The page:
Sunday, April 26, 2009

Flowers This week.

More iris this week. Suspect is the first with the dark falls and caramel colored standards. It is an arilbred but looks more like a bearded. Oyex, the second definitely shows the aril in the shape and shadings. It has small leaves and not much of a presence until it flowers. Then you can't take your eyes away.

And finally, my irrepresibly pink sweatpeas. Every blessed one of them is pink, and not just pink but a particularly disgusting lavender pink. Since they are growing in the raised bed where I hoped they would be finished by planting time, I don't know how long I will put up with them.

Sunday, April 19, 2009

Flowers This week. p1

This week, I am seeing more flowers in the yard. Here are two to start things off.

The first is a euphorbia with cheerful orange bracts. The second is the sweatpeas that I planted last fall in the mistaken belief that they would start growing and blooming early and yes I don't believe that April is early.

At least this year they came up last fall and didn't die. The next problem is that they are pink. I was sure that they were assorted colors and I most definitely would not have selected a packet with exclusively pink flowers, especially a magenta pink like these. There are only a few flowers so far and these sweatpeas had better put on a good show to make up for their pinkness.

Sunday, April 12, 2009

Repotting Cymbidiums

This afternoon I repotted some of my cymbidium orchids so I thought I would share the process. I use coir bricks as the potting medium. Coir is the fiber from coconut husks and you can buy it compressed into bricks which you soak in water before use. I use the mixed bricks which contain larger chunks of the husk.

The second picture shows the plants waiting to be repotted.

The third picture is the coir after soaking.

The fourth picture is one of the plants broken apart out of the pot. You don't need to be delicate with them. I also clean out dead leaves and the dry fibers around the pseudobulbs to make the plant more attractive.

The fifth picture shows part of the plant repotted with the remaining part waiting it's turn.

Finally, the last picture show the class of 09 perky and eager to grow and get ready for blooming next year. I am hopeful that these will bloom for me. I usually don't expect plants to bloom the first year after repotting but i don't get around to repotting them until well into the summer. This year I am early enough to hope that they get a good long growth season.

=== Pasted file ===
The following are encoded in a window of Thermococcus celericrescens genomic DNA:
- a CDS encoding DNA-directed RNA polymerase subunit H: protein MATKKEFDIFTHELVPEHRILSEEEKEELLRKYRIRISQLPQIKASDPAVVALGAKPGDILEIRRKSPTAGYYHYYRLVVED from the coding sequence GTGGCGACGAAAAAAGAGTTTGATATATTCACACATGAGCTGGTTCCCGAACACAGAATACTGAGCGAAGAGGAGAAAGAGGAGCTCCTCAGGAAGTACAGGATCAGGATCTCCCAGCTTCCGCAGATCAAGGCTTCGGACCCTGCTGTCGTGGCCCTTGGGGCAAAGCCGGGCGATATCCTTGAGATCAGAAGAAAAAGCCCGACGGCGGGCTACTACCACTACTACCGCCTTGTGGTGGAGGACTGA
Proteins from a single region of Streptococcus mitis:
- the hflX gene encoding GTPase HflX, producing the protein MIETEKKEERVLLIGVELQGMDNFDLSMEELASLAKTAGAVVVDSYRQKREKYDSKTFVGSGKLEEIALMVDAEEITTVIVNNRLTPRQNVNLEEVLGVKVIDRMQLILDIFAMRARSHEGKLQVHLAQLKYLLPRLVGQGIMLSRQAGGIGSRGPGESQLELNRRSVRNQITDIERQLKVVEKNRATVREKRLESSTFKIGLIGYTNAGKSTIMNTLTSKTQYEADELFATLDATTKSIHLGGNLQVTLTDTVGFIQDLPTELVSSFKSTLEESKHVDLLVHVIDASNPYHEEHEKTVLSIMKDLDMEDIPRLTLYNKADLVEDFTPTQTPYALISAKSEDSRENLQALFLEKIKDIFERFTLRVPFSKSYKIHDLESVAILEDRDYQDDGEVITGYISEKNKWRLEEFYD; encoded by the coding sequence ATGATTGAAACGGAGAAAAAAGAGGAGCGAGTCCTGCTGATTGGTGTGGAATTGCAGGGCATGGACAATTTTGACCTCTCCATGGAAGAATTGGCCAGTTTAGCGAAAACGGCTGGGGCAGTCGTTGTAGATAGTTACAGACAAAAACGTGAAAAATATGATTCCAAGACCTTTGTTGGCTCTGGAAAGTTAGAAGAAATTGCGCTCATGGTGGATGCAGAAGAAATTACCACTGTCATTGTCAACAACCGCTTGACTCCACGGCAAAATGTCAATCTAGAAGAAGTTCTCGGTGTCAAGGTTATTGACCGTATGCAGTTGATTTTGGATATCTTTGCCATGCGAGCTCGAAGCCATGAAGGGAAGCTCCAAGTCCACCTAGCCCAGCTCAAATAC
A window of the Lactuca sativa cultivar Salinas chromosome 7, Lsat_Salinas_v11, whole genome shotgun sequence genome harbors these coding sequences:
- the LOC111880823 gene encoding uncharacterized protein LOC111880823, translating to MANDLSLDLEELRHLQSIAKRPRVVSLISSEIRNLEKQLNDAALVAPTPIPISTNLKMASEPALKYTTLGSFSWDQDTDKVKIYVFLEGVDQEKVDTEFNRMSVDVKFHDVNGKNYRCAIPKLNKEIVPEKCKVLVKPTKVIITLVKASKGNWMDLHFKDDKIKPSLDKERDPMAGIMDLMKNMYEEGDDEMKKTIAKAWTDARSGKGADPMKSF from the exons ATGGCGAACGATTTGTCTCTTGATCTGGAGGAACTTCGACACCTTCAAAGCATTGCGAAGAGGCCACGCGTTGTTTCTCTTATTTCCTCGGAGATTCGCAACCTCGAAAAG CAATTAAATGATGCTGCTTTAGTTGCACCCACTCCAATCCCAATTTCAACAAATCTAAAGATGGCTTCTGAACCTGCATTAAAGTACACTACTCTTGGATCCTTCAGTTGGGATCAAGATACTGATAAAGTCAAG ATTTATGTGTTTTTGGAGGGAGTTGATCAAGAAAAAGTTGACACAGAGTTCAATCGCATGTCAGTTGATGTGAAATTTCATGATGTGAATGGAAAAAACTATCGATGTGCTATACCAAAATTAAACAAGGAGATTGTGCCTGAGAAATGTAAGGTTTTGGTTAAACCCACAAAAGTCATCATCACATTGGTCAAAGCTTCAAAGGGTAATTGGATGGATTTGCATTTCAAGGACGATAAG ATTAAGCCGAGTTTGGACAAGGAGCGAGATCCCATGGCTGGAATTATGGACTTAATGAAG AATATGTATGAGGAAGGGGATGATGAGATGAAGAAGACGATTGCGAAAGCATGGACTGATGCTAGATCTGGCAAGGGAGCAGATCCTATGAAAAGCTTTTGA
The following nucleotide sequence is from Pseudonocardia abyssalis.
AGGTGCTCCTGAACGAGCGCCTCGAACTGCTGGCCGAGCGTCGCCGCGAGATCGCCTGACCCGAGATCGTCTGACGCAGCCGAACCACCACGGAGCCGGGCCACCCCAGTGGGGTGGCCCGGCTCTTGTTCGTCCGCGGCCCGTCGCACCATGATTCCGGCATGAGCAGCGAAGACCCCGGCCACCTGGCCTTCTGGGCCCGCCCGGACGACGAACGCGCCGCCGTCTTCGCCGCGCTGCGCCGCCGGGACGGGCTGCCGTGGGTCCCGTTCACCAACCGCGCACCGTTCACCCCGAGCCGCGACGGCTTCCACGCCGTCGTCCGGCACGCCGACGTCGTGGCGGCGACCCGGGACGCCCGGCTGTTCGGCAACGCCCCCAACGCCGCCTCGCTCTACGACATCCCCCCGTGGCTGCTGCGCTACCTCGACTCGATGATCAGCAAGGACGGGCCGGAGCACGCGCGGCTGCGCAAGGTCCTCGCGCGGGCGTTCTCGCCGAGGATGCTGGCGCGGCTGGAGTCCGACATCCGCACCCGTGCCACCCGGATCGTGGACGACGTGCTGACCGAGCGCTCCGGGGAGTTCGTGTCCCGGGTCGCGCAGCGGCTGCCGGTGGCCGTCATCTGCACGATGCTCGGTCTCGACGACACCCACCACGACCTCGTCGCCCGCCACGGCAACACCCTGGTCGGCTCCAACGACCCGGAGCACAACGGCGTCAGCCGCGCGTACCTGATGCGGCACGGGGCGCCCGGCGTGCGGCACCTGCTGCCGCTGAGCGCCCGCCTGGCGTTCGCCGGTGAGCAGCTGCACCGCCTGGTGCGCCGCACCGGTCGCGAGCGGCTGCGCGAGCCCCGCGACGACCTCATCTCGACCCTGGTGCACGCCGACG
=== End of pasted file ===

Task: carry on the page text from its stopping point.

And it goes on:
The two plants that are blooming now need repotting but I will wait until the blooms fade.

Friday, April 10, 2009

Another Cymbidium

I'm awash in orchids this year.

Well, maybe not awash but three plants with blooms is my best performance yet in the foothills.

King Arthur (Sweetheart) is my best bloomer, both here and in So Cal. This year I had two plants bloom, one in December, when it normally bloomed for me down south and now this one in April. Behind him you can see the pink I showed a week or so back.

I am feeling very optimistic that next year will be a bloom bonanza. Several of my plants are over grown and need repotting. I am going to do it soon to give them the best chance at blooming next year. The ones I potted last year should be definites. I received my coir bricks last week so as soon as the rain stops, I'm ready.

Friday, April 03, 2009

First Iris

Here is my first iris this year. It's an Arilbred. You can easily tell from the beautiful brown blotch and if you look carefully you can see the domed shape of the bloom. I am particularly pleased because it is a true test of a plant to come back a second year on my rockpile.

Logic would argue that arilbreds would be a good bet given that they like dry summers (at least from one parent) but you never know. Then, also sometimes wet winters make a plant that you would otherwise expect to be happy die on you.

Some of my others seem to be coming on strong, others are still there and some are missing. Life is a great experiment and it's wonderful when you can experiment with something as beautiful as this. I am lousy with marking my plants but this one is most likely Burra Sahib although it isn't so domed as the picture in the catalogue.

Thursday, April 02, 2009

Put a Tiger in Your Tank, Pam

Pam Penick, Gardener, Designer and Blogger extraordinaire uses stock tanks in her landscapes, both as water gardens and planters to raise her plants to higher levels. It was an inspiration to me as I looked to find a container for a water lily last year (there is a story there but let's save it for later). Anyway in my daily web browsing, I found this lovely pool and since it's an idea that not even Pam has incorporated into her garden, I want to share it with her. I love it when I can reciprocate.